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Cerebus the Aardvark

Cerebus the Aardvark (or simply Cerebus) is an ambitious and multi-faceted independent comic book begun by Canadian artist Dave Sim in 1977, and running for 300 issues through March 2004. When complete, it will mark the longest-running comic book series ever by a single writer/artist.

Cerebus has since its inception been self-published by Sim under his Aardvark-Vanaheim, Inc. banner. Sim's position as a pioneer self-publisher in comics inspired numerous writer/artists after him, most notably Jeff Smith (Bone), Terry Moore (Strangers In Paradise), and Martin Wagner (Hepcats).

The earliest issues of Cerebus took the form of a parody of Conan the Barbarian, but the series developed artistic sophistication very quickly with the fifty-issue graphic novel "High Society," a complex political satire. Sim was joined by Gerhard, who gave the series impressively rendered backgrounds that became a visual hallmark, after issue #65.

Sim became an outspoken advocate of creators' rights in comics, and used the editorial pages of Cerebus to promote self-publishing and greater artist activism. Sim was also the biggest individual supporter of the Comic Book Legal Defense Fund[?]; when he guest-wrote the 10th issue of Todd McFarlane's best-selling Spawn, Sim donated his entire fee - over $100,000 - to the fund.

It is generally agreed that the graphic novel "Jaka's Story," a tragic character study dealing with gender roles and the political suppression of art, is perhaps the series' pinnacle of narrative achievement. However, later issues of the series began to alienate many long-time fans. Issue #186 contained a lengthy text piece that was roundly attacked by both readers and critics for its overt misogyny. Latter stories in the comic have been almost inaccessibly personal, and Sim's controversial attitudes towards women have not abated. But the comic's visual innovation remains almost unparalleled.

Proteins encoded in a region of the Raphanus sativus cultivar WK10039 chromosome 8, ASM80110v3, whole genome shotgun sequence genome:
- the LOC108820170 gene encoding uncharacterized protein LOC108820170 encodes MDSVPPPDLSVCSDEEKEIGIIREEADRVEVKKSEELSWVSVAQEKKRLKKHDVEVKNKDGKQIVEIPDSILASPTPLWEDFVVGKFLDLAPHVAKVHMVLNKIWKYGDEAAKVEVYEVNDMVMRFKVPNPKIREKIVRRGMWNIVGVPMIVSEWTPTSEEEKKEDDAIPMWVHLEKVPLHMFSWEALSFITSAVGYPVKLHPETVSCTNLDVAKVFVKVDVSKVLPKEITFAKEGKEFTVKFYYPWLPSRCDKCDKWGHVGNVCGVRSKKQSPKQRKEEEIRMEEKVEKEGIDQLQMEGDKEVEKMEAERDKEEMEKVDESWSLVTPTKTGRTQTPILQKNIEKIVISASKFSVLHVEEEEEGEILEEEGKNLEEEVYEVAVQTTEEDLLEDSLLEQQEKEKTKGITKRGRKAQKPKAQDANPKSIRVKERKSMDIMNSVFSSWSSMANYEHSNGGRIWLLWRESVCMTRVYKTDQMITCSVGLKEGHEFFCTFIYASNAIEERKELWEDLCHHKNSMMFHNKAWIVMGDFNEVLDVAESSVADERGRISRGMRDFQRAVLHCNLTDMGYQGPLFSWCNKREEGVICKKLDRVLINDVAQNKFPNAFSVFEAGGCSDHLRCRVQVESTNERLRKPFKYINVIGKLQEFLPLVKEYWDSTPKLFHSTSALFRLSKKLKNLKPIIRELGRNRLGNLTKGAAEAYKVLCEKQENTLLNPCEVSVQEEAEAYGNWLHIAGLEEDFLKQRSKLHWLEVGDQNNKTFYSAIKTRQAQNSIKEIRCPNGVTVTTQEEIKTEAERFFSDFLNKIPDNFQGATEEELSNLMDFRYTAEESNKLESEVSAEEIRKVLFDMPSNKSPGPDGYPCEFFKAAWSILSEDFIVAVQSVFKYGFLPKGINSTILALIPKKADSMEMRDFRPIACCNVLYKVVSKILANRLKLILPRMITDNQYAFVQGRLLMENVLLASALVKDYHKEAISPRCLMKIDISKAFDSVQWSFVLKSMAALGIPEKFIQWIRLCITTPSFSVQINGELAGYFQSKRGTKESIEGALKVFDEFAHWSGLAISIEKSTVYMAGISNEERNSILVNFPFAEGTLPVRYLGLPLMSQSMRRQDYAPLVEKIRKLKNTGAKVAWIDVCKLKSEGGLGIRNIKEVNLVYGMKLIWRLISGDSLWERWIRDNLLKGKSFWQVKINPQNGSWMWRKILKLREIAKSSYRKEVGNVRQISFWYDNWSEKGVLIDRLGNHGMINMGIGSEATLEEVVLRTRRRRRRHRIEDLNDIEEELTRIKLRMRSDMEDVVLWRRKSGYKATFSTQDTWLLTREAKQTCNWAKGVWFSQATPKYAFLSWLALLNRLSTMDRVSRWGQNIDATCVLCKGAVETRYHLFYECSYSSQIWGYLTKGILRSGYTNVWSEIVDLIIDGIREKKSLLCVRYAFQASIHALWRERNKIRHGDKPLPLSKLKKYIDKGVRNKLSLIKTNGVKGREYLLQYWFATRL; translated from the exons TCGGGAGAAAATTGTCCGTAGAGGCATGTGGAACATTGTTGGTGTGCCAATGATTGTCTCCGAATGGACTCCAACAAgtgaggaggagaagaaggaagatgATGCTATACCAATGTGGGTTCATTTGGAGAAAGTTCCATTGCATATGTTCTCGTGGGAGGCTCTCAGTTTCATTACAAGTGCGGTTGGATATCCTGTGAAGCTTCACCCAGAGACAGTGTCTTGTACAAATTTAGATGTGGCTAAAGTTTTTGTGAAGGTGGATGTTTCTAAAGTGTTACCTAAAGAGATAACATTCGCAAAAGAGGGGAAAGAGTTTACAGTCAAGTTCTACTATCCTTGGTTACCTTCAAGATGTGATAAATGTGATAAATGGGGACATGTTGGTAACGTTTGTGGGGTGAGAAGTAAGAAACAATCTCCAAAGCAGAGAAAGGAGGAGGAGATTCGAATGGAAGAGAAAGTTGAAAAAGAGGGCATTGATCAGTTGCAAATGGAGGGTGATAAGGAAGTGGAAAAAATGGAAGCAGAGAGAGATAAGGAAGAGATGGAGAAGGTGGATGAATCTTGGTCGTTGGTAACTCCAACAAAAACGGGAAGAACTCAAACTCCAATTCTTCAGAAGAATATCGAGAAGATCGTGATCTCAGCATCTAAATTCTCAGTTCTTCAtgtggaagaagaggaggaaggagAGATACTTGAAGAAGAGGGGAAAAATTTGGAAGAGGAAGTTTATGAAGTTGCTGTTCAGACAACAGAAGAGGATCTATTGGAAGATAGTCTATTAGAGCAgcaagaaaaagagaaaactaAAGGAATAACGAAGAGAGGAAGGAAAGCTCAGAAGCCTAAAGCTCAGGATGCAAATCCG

Sim's behavior reportedly became more erratic as the series neared its finale, and he had very public fallings-out with both Moore and Smith, the latter of whom Sim challenged to a fistfight in an editorial published in the comic.

Sim, once a very public figure in the comics industry, now rarely leaves his native Kitchener, Ontario home and his plans following the completion of Cerebus are not known.

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